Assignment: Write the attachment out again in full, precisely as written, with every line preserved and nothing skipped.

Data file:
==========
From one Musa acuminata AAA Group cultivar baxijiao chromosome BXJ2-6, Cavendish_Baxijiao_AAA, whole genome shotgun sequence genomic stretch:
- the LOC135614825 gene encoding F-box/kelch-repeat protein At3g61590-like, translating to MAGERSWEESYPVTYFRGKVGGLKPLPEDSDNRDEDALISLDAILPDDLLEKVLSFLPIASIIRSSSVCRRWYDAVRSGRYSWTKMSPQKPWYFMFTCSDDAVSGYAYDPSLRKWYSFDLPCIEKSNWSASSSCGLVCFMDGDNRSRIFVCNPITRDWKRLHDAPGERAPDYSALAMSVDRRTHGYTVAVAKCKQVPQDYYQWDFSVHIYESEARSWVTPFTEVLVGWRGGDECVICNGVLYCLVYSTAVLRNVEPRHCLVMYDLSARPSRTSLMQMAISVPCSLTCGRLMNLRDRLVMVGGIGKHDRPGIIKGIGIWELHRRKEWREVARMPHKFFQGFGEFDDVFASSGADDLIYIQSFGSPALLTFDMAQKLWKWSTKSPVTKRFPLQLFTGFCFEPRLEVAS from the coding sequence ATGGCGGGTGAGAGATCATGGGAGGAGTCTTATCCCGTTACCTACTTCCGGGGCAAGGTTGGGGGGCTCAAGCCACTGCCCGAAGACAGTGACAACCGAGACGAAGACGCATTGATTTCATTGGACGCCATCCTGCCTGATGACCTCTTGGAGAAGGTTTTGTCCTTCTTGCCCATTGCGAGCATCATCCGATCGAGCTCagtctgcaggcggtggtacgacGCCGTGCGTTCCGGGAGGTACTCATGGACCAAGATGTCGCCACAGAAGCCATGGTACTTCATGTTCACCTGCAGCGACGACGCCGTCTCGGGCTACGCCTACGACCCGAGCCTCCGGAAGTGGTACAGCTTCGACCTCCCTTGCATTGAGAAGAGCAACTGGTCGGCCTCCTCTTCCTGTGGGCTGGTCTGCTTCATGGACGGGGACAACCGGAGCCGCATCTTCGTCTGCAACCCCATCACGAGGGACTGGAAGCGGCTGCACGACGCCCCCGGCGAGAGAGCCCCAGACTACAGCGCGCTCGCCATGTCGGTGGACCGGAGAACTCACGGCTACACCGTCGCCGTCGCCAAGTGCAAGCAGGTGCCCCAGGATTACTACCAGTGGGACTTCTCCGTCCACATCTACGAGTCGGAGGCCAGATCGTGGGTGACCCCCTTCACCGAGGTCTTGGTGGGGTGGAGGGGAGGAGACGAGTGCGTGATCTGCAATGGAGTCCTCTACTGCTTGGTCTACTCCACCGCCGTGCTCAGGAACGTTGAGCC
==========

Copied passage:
From one Musa acuminata AAA Group cultivar baxijiao chromosome BXJ2-6, Cavendish_Baxijiao_AAA, whole genome shotgun sequence genomic stretch:
- the LOC135614825 gene encoding F-box/kelch-repeat protein At3g61590-like, translating to MAGERSWEESYPVTYFRGKVGGLKPLPEDSDNRDEDALISLDAILPDDLLEKVLSFLPIASIIRSSSVCRRWYDAVRSGRYSWTKMSPQKPWYFMFTCSDDAVSGYAYDPSLRKWYSFDLPCIEKSNWSASSSCGLVCFMDGDNRSRIFVCNPITRDWKRLHDAPGERAPDYSALAMSVDRRTHGYTVAVAKCKQVPQDYYQWDFSVHIYESEARSWVTPFTEVLVGWRGGDECVICNGVLYCLVYSTAVLRNVEPRHCLVMYDLSARPSRTSLMQMAISVPCSLTCGRLMNLRDRLVMVGGIGKHDRPGIIKGIGIWELHRRKEWREVARMPHKFFQGFGEFDDVFASSGADDLIYIQSFGSPALLTFDMAQKLWKWSTKSPVTKRFPLQLFTGFCFEPRLEVAS from the coding sequence ATGGCGGGTGAGAGATCATGGGAGGAGTCTTATCCCGTTACCTACTTCCGGGGCAAGGTTGGGGGGCTCAAGCCACTGCCCGAAGACAGTGACAACCGAGACGAAGACGCATTGATTTCATTGGACGCCATCCTGCCTGATGACCTCTTGGAGAAGGTTTTGTCCTTCTTGCCCATTGCGAGCATCATCCGATCGAGCTCagtctgcaggcggtggtacgacGCCGTGCGTTCCGGGAGGTACTCATGGACCAAGATGTCGCCACAGAAGCCATGGTACTTCATGTTCACCTGCAGCGACGACGCCGTCTCGGGCTACGCCTACGACCCGAGCCTCCGGAAGTGGTACAGCTTCGACCTCCCTTGCATTGAGAAGAGCAACTGGTCGGCCTCCTCTTCCTGTGGGCTGGTCTGCTTCATGGACGGGGACAACCGGAGCCGCATCTTCGTCTGCAACCCCATCACGAGGGACTGGAAGCGGCTGCACGACGCCCCCGGCGAGAGAGCCCCAGACTACAGCGCGCTCGCCATGTCGGTGGACCGGAGAACTCACGGCTACACCGTCGCCGTCGCCAAGTGCAAGCAGGTGCCCCAGGATTACTACCAGTGGGACTTCTCCGTCCACATCTACGAGTCGGAGGCCAGATCGTGGGTGACCCCCTTCACCGAGGTCTTGGTGGGGTGGAGGGGAGGAGACGAGTGCGTGATCTGCAATGGAGTCCTCTACTGCTTGGTCTACTCCACCGCCGTGCTCAGGAACGTTGAGCC